Swimming: Different Swimming Techniques And Their Benefits.

At any age, swimming is an excellent sport for health. But in order to benefit from its advantages and avoid injury, one must perform the correct technical movements. Here are some practical tips to improve technique in different swimming styles.

Breaststroke swimming

Breaststroke is often the first swimming stroke that one learns. While it is known as the easiest, it is not limited to "frog-like" movements.

To improve your technique, don't forget the following points:
• Your arm and leg movements should be symmetrical, meaning identical and simultaneous on both sides.
• The movement of both arms should be done in the water without surpassing the shoulder line.
• Breathing should be coordinated with your movements: when pulling your arms, lift your head out of the water to inhale, then exhale in the water when extending your arms.
• At the end of the movement, pause with your arms together and your body well aligned.

When performed correctly, breaststroke is a very comprehensive swimming stroke that develops the muscles of the arms, shoulders, thighs, and buttocks.

It primarily engages the muscles of the lower body, as 70% of the propulsive force comes from the legs, making it an endurance sport beneficial to the cardiovascular system.

Caution: This stroke is not recommended for individuals with lower back pain or joint problems in the hips and knees.

Swimming backstroke

The backstroke not only strengthens the back and loosens the shoulders, but also corrects excessive spinal curvatures such as lordosis and kyphosis.

Like all backstroke swimming techniques, this technique facilitates breathing as exhalation occurs without obstruction.

To improve your swimming technique, keep in mind the following points:
• Your arms should follow a circular trajectory, first out of the water and then in the water: your hand exits the water at the level of your thigh and extends behind your head before entering the water and returning to its starting point.
• Rotate your hand to enter the water with your pinky finger, palm facing outward.
• Exhale through your mouth and nose as your arm enters the water and while it is in the water; inhale as your arm rises and exits the water.

To swim straight, remember to brush your ears with each arm movement and kick consistently just below the surface of the water.

Provided you are well positioned (with your body stretched out and flat on the water's surface), this stroke relieves back pain and corrects poor posture such as hunched or overly arched backs.

Swimming freestyle

The crawl is the quintessential swimming technique. More difficult to master than the previous ones, this stroke requires good shoulder flexibility and coordination between the arms, legs, and breathing.

To improve your crawl technique:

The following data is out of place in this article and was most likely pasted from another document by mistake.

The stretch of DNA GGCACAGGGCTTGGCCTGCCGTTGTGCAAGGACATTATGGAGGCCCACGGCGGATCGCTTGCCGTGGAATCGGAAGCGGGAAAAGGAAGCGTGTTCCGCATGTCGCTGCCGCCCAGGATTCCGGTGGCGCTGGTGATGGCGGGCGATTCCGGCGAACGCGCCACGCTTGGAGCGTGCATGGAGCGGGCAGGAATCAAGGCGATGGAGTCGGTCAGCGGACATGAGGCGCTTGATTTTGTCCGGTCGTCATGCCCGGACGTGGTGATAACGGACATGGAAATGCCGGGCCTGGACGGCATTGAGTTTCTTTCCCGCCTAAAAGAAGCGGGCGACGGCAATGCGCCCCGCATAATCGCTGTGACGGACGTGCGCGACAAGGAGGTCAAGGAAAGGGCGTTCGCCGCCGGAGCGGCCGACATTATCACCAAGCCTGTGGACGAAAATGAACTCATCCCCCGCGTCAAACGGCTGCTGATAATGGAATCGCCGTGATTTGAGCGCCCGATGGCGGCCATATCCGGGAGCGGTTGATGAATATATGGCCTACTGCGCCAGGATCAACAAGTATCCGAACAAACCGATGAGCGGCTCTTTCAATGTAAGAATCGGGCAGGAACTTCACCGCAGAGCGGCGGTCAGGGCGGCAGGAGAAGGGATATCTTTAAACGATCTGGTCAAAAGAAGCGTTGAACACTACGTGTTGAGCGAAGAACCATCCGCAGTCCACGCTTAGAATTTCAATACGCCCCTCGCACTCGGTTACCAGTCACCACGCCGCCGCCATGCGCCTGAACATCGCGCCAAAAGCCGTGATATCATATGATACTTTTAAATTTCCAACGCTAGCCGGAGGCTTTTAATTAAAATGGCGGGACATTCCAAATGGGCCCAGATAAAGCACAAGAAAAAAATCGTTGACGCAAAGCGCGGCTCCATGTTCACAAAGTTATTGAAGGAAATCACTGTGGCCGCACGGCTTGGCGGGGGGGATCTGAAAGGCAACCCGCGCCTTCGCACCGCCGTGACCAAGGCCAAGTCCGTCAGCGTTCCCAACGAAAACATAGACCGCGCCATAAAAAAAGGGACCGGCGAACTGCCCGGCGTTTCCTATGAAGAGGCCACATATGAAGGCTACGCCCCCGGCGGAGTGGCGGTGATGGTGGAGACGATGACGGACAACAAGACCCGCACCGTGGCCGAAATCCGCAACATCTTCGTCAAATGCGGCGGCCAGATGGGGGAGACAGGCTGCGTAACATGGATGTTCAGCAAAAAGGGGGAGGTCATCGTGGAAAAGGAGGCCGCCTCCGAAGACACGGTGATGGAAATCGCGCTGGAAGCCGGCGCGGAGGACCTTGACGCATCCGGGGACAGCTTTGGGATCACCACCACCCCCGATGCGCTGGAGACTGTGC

• Lie down with your head submerged, extend one arm in front of you with your hand flat, then push your hand into the water halfway until it reaches your thigh; keep your hand turned backward until your arm exits the water
• Your hand should always stay in line with your shoulder and not veer off to the side
• Kick your feet with your legs fully extended; you should not bend your knees
• Keep your body aligned and elongated on the water, including your head (except when taking a breath)
• To inhale, turn your shoulders and head to the side but keep your hips straight
• You can breathe every 2 strokes (always on the same side) or every 3 strokes (alternating between right and left).

The crawl has the advantages of sculpting the entire body and developing respiratory capacity, as this stroke requires you to synchronize your movements and breath. If you are having trouble mastering the breathing technique, you can use a snorkel initially to enjoy the other benefits of this stroke.

Doing the plank

Even though it is not strictly speaking a swimming technique, the plank also has health benefits. Doing the plank helps combat fear of water by making beginners aware of their buoyancy abilities.

Just like backstroke, the plank helps improve posture and realign the back. Practiced with arms and legs spread apart (like a starfish), it provides an ideal anti-stress position for relaxing in the water and recovering from cramps!

To learn more about these different swimming techniques, you can consult the website below.

Author: Audrey
Copyright image: Skeeze
Tags: water, Swimming, arms, backstroke, Stroke, plank, breathing, thigh, HEALTH, hips, PAIN, breaststroke, breathing technique, brush, Poor posture, buoyancy, freestyle, Halfway, Kick, respiratory, beginners, starfish, snorkel, mouth, Exhale, pinky finger, swimming stroke, Lift, swimming stroke, buttocks, cardiovascular system, Caution, Lordosis, Kyphosis, exhalation, trajectory, starting point, Rotate, Ideal,
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In French: Natation : les différentes techniques de nage et leurs bienfaits
En español: Natación: las diferentes técnicas de natación y sus beneficios.
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